November 19, 2010 8:35:00 AM
TUSCALOOSA, Ala. -- Confident, aggressive, and dangerous.
It''s only three games into the 2010-11 season, but the University of Alabama women''s basketball team appears ready to deliver on its potential.
The Crimson Tide took an important step to making that case on a national level Wednesday, dismissing North Carolina State 95-84 before a crowd of 1,495 at Coleman Coliseum.
Tierney Jenkins had a team-high 22 points and 11 rebounds to lead five players in double figures. The 6-foot senior forward, who was named Southeastern Conference Player of the Week on Nov. 15, said the Crimson Tide (3-0) have been practicing free and easy and in an up-tempo fashion since the preseason, so their effort against a program that is perennially ranked in the top 25 wasn''t a surprise.
"We have goals we have set as a team, and we felt today would be a really big game to kind of prove where we were," Jenkins said. "To beat them is a major step for our program in the right direction."
Alabama has won one and five games in the past two Southeastern Conference seasons. The addition of freshman forward Kaneisha Horn, the first McDonald''s All-American to sign with the program, has increased the anticipation about this season. The SEC coaches picked the Crimson Tide to finish eighth, while the media picked them ninth.
That''s a lot of teams to climb over if the team is to record its first winning record since 2001-02 and return to the NCAA tournament for the first time since 1998-99.
"(Making the NCAA tournament) is plastered in our minds," Jenkins said. "Every day that is how we think about it and how we''re preparing for the NCAA tournament. You can''t tell us we''re not going this year. That is just kind of our mind-set."
Jasmine Robinson (19 points, five rebounds), Ericka Russell (18 points, three assists, three steals), LaToya King (10 points), and Alicia Mitcham (10 points, seven rebounds) also made key contributions to help Alabama record its largest single-game showing since a 102-48 win against Savannah State on Dec. 2, 2006.
The Crimson Tide did their damage with a defense that pressured all over the court and an offense that clicked like it didn''t have a care in the world. Alabama players drove hard from each wing and took 3-pointers without hesitation. The production didn''t suffer when the starters left the game, either, as seven players logged at least 11 minutes and two others played eight and nine minutes, respectively.
"(The confidence) stated this summer working hard every day and being on our teammates and encouraging everybody," senior guard Ericka Russell said. "Everybody really believes and we are really confident."
Alabama scored 82 and 87 points in victories against Tennessee State and Central Arkansas to open the season. But the win against N.C. State was the program''s first against a team from one of the other five power conferences since a 66-37 victory against Washington State on Nov. 24, 2007. The team''s output marked the first time since the first three games of the 2004-05 season the program has scored 80 or more points in three straight victories.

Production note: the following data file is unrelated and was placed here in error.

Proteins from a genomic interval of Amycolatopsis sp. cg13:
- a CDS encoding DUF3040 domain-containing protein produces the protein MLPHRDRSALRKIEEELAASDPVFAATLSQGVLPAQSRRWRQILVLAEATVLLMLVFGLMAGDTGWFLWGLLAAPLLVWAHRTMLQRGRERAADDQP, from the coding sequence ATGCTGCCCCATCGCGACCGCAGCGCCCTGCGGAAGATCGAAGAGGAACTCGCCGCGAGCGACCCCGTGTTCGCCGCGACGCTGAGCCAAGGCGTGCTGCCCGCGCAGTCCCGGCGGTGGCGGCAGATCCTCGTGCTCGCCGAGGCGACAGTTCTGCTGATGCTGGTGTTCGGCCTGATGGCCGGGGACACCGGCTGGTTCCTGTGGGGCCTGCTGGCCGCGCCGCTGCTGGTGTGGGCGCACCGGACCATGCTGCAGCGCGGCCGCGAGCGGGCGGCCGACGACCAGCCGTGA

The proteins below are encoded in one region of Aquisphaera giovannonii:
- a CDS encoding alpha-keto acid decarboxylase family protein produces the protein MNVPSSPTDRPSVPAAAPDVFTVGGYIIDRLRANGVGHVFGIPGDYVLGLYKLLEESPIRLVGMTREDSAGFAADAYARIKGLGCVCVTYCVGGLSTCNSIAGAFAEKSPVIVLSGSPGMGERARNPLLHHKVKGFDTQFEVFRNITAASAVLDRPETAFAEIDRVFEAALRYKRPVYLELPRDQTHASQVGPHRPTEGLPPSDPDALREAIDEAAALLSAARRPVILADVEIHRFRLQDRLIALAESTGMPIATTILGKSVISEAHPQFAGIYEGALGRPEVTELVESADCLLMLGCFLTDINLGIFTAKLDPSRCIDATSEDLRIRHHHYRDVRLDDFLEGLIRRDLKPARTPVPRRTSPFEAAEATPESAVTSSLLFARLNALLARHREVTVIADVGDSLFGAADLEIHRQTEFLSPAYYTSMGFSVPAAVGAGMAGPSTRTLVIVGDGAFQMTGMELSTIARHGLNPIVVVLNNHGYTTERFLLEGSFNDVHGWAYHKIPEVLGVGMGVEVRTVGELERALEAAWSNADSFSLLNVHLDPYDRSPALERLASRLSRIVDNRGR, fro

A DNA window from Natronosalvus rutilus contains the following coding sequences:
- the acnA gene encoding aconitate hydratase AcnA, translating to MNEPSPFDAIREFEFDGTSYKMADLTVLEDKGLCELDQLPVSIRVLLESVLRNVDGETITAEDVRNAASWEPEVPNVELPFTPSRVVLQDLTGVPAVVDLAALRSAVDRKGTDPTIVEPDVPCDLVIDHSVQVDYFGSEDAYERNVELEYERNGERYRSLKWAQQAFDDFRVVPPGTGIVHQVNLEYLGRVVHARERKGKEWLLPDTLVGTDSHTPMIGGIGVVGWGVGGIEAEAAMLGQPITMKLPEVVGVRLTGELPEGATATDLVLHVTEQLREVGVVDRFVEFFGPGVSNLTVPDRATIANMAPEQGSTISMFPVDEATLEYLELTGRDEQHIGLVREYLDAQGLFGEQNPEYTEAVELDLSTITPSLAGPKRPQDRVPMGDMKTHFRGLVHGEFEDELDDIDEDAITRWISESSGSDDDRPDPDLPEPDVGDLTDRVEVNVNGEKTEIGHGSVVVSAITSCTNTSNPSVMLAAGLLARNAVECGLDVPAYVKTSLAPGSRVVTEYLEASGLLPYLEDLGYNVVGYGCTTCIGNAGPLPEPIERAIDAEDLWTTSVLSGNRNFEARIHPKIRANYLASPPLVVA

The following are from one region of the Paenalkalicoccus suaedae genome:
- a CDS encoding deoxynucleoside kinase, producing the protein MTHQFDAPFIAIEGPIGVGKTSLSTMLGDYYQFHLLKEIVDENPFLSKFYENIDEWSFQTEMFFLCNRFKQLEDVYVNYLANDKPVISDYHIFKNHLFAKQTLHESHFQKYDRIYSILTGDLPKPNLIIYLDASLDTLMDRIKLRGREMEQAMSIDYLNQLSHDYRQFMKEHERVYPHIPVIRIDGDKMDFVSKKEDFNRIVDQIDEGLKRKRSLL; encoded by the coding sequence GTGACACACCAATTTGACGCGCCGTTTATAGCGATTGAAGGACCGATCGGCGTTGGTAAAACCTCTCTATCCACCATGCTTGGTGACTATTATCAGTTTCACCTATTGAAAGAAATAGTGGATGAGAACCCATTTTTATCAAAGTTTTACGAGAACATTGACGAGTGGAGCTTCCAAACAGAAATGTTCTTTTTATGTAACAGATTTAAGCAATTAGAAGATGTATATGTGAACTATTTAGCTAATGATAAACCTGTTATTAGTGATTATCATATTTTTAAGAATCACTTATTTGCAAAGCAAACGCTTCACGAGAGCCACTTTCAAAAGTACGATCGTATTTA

Coach Wendell Hudson, who is in his third season, said the Crimson Tide bought into his philosophy in the offseason and continued to work hard in the preseason. He said the players are now "committed" not "compliant," and that has made a ton of difference.
"We are applying our philosophy on what we wanted to do since we took over this program," Hudson said. "We are playing in a fun way that people would like to play. ... If you play on the defensive end and you get in your range you can shoot the basketball."
The Crimson Tide led by as many as 28, 74-46, with 11 minutes, 35 seconds to go in the second half after a jump shot by senior Katie Hancock, of Tupelo. N.C. State capitalized on some sloppiness late by Alabama, but the lead never dipped below 10 points.
N.C. State (2-1), which returns three starters and nine letterwinners from a team that advanced to the NCAA tournament last season, had a season-high 30 turnovers. The Wolfpack were picked to finish sixth in the Atlantic Coast Conference preseason poll, and entered the game receiving votes in the Associated Press and ESPN/USA Today Coaches'' Poll.
"Everything we did was just the wrong thing," N.C. State coach Kellie Harper said. "We were sloppy on offense. We had way too many turnovers. We allowed their pressure to affect us. Defensively, we were a step late. It seemed like every time somebody had the ball we were a step late. It put us out of position.
"I''m really disappointed, especially in that first half, and the first few minutes of the second half. We didn''t show a lot of fight. We had some people that were not in this game ever. They didn''t have their heads in this game, and that''s something we''re going to have to figure out because with our team we have to have everybody clicking every night for us to get wins."
Harper said the Wolfpack knew the Crimson Tide wanted an up-tempo game. They weren''t able to control the tempo despite shooting 54.3 percent (19 of 35) in the second half. Alabama, which shot 50 percent (17 of 34) in the second half, shot 49.3 percent (37 of 75) for the game and had a 50-40 edge in points in the paint.
"It looked like they wanted this more than we did. I''m not accustomed to seeing that. It''s been a while since I''ve seen that and they know that. ... I don''t want to take anything away from Alabama. They played a really fantastic game tonight. We just weren''t competitive."
Adam Minichino is the Sports Editor for The Commercial Dispatch.
2. Cannizaro likes depth on healthy pitching staff COLLEGE SPORTS
4. MSU's grass roots efforts continue to build following LOCAL COLUMNS
5. William leads Bulldogs on, off court COLLEGE SPORTS